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Outlook on Leadership

by Dan Wyant

Chairman & President

Burns: A prescription for ecological health

By Dan Wyant

It’s burn season at Big Rock Valley, the foundation’s 2,000-acre property in southwest Michigan. By burns, I’m referring to prescribed burns — controlled, planned burning done to improve the land and increase its ecological value.

The foundation has been conducting prescribed burns for nearly 15 years, and I find it fascinating how much science, thought and preparation go into these events. It’s not simply a matter of throwing down a match.

The right stuff

To begin with, weather conditions need to be optimal. You’re looking for temperatures between 40 and 80 degrees, relative humidity between 22 and 50 percent, cloud cover below 40 percent and wind speeds of 3 to 14 mph — enough to get the fire moving, but not too gusty or else the flames can be difficult to control.

You also need the right equipment and a trained team. The foundation has developed a variety of custom equipment to make our burns safer and more efficient. Among these is our “War Wagon,” a field sprayer that has been converted into a fire-suppression trailer with a 500-gallon tank and innovative plumbing system. The War Wagon has seven nozzles that can spray water from underneath and its sides. It also has a Plexiglas heat shield on one side so burn crew members can get closer to fires.

Because of the stamina required during a prescribed burn, foundation employees who want to participate must pass a backpack test. This involves carrying a 25-pound backpack for two miles in less than 30 minutes. The first time I did this, I had been training for a marathon, so I thought I’d ace it with no effort. To my surprise, it was hard — harder than I thought — and the next day I had some unexpected sore muscles.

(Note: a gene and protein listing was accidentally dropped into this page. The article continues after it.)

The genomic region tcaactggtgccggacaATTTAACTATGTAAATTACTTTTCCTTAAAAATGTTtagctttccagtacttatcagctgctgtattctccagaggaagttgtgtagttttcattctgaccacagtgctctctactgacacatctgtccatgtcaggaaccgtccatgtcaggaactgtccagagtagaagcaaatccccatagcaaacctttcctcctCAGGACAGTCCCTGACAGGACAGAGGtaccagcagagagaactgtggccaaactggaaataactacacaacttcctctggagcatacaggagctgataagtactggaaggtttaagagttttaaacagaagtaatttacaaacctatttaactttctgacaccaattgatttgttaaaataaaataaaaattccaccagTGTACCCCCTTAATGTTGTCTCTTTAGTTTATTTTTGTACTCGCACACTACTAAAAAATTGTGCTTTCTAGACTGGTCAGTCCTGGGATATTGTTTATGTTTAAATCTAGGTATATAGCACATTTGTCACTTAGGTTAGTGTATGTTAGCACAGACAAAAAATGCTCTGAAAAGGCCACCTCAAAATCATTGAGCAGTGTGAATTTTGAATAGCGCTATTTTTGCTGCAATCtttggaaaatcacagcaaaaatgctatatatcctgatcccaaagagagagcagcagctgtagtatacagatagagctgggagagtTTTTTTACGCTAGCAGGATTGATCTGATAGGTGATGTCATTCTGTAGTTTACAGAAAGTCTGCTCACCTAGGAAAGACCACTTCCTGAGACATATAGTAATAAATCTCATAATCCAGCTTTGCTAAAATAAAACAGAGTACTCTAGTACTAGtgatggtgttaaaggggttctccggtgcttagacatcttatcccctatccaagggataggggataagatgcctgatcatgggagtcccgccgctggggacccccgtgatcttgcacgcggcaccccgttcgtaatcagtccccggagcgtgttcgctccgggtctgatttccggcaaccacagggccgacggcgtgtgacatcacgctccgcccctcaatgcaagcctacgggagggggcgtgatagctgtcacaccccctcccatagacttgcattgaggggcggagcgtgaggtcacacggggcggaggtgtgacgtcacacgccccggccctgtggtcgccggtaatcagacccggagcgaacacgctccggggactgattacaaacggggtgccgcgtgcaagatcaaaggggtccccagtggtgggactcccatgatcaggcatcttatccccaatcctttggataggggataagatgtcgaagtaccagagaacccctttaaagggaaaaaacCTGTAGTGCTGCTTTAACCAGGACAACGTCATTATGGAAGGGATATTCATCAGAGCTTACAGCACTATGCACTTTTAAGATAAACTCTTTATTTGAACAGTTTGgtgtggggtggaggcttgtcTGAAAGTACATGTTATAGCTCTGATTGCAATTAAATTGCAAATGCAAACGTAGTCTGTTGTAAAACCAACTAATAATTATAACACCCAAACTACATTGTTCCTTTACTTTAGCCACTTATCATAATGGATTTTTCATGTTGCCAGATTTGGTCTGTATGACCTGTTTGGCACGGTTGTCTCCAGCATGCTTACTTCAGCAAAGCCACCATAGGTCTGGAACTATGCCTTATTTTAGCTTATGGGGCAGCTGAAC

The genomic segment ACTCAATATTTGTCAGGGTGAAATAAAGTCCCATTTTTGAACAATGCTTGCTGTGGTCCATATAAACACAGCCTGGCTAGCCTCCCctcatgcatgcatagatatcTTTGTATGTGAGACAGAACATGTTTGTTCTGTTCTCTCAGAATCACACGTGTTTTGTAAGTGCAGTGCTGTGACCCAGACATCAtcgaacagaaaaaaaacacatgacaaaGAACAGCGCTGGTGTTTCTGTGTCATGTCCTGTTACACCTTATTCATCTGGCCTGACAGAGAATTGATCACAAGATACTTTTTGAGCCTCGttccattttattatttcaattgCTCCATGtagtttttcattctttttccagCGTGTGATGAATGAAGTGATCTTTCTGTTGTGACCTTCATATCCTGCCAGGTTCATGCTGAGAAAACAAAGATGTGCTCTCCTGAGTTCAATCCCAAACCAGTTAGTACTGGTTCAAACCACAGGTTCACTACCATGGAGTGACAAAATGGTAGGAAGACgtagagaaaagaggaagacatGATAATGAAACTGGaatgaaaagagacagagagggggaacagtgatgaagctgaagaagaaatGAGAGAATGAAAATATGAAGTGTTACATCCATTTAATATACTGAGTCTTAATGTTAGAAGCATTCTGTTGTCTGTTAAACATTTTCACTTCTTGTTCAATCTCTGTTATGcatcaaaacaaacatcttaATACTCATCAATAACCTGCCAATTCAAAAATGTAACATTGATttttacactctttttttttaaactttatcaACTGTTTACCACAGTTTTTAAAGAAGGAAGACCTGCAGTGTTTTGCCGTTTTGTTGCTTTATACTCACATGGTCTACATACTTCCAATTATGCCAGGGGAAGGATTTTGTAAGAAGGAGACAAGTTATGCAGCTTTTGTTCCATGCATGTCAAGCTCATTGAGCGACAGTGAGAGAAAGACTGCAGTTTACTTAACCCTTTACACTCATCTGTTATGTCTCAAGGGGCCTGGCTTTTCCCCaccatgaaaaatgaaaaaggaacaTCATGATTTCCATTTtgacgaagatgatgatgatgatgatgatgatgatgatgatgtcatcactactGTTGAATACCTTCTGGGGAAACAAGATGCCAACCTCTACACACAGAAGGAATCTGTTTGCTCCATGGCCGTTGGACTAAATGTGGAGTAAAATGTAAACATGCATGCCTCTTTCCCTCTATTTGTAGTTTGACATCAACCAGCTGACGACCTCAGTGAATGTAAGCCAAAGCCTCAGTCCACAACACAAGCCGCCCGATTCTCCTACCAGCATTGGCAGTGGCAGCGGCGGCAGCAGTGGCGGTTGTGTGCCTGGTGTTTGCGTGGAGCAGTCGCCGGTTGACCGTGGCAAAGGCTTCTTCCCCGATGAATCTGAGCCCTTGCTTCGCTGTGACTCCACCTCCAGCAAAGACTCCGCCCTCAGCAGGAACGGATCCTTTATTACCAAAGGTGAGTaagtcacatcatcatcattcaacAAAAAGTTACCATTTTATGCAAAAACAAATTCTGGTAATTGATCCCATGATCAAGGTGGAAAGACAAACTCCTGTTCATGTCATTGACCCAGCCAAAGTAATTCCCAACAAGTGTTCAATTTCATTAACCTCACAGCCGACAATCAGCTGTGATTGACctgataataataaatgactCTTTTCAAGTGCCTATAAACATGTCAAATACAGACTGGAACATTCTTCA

Getting ready

There’s also a lot of behind-the-scene work that goes on before the first flame is lit, which varies depending on the habitat you want to burn. Our prairie burns are pretty straightforward, as strips of clover and cool-season grasses have been planted around prairie borders. We use these strips as firebreaks and they are mowed and wet just prior to a burn. Wetlands require much more effort. Because you can’t get vehicles or heavy equipment into swampy areas, firebreaks typically have to be cut by hand.

Prep work also includes:

  • Obtaining permits from the local fire department.
  • Notifying nearby property owners.
  • Posting signs on relevant roads so people won’t be alarmed by the smoke.
  • Developing a plan about the burn’s timing and objectives.

When it comes to the burn plan, different techniques are used, such as backfires, flank fires and strip fires, depending on the unit of land you’re burning and weather conditions. At the foundation, we try to use backfires (which move forward against the wind) as much as possible because they are slower and easier to control. We also leave a hole open until the very end, to give wildlife a corridor of escape.

Staying alert

Communication is essential during a prescribed burn. Everyone on the burn crew needs to understand the burn plan and their role in it. They also need to be ready for surprises. For example, the wind can suddenly change direction and either slow or speed the fire’s progress, and you may need to change tactics. Embers can be carried over a firebreak and ignite an adjacent parcel of land, so everyone has to remain vigilant about what’s going on around them. Our burn crew members carry two-way radios so they can communicate about what’s happening from their various posts.

For me, participating in a prescribed burn produces a range of emotions. In the beginning, there’s a combination of anxiety and excitement. Anxiety, because a controlled burn is a complex operation and you are, after all, working with a destructive force and don’t want anything to go wrong. Excitement, because when the fire takes off, it can be a pretty dramatic sight. This is especially true in prairies where there are tall grasses like switchgrass, and flames can reach 20 feet or higher.

At the end of the burn, there’s a real sense of accomplishment. You’ve left something better than you found it. It’s somewhat counter-intuitive because when you’re done, most of what you see is black earth. Yet prescribed burns provide a host of benefits: They prevent catastrophic fires by reducing dead vegetation. They stimulate native plants and retard invasive ones. They release nutrients back into the soil and help protect trees from disease and insects. They improve habitat for many wildlife species.

So when you work a burn, you can accomplish something in a single afternoon that’s extremely beneficial to the environment. Plus, it’s fulfilling to be on the team. There’s nothing like hard physical work with a group of people to accomplish a shared goal.

Originally published on LinkedIn Pulse on April 18, 2107